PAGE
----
Varieties of Moral Personality
Ethics and Psychological Realism
Owen Flanagan argues in this book for a more psychologically realistic ethical reflection and spells out the ways in which psychology can enrich moral philosophy. Beginning with a discussion of such "moral saints" as Gandhi, Mother Teresa, and Oskar Shindler, Flanagan charts a middle course between an ethics that is too realistic and socially parochial and one that is too idealistic, giving no weight to our natures.
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What Reviewers Are Saying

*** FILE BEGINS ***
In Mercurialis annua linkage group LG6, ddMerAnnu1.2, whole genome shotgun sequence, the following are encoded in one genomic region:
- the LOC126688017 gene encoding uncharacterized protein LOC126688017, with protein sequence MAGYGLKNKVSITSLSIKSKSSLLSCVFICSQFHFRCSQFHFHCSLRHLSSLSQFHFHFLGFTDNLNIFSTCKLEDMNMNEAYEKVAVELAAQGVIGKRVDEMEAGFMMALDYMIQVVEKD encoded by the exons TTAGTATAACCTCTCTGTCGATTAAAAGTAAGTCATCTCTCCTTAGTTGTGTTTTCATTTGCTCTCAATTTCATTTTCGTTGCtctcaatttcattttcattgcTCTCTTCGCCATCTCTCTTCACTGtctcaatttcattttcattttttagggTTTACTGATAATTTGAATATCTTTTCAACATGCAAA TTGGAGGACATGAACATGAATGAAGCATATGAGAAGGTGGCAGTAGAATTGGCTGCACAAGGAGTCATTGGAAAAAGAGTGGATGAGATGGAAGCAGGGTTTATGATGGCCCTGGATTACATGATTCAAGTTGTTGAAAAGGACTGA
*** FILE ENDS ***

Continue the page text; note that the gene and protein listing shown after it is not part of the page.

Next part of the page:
This book is both stimulating and well-written. It covers a great deal of territory, but is always clear and usually fair. It can be read with profit by psychologists, ethicists, and political philosophers. -- Roger Paden "Review of Metaphysics" This is a rich and elegantly written book.. In Flanagan's writing, no view is dismissed out of hand, none is taken over uncritically thereby exemplifying the same intellectual responsibility he advocates for moral psychology in general. -- Thomas E. Wren "Journal of Moral Education" Flanagan's book prepares a framework for the balanced interchange between empirical studies and their varied interpretations. Rigorous in its search, the value of this book lies in its capacity to ferret out the conditional bonds between human psychology and ethical expectations. -- E. Mark Stern "Contemporary Psychology"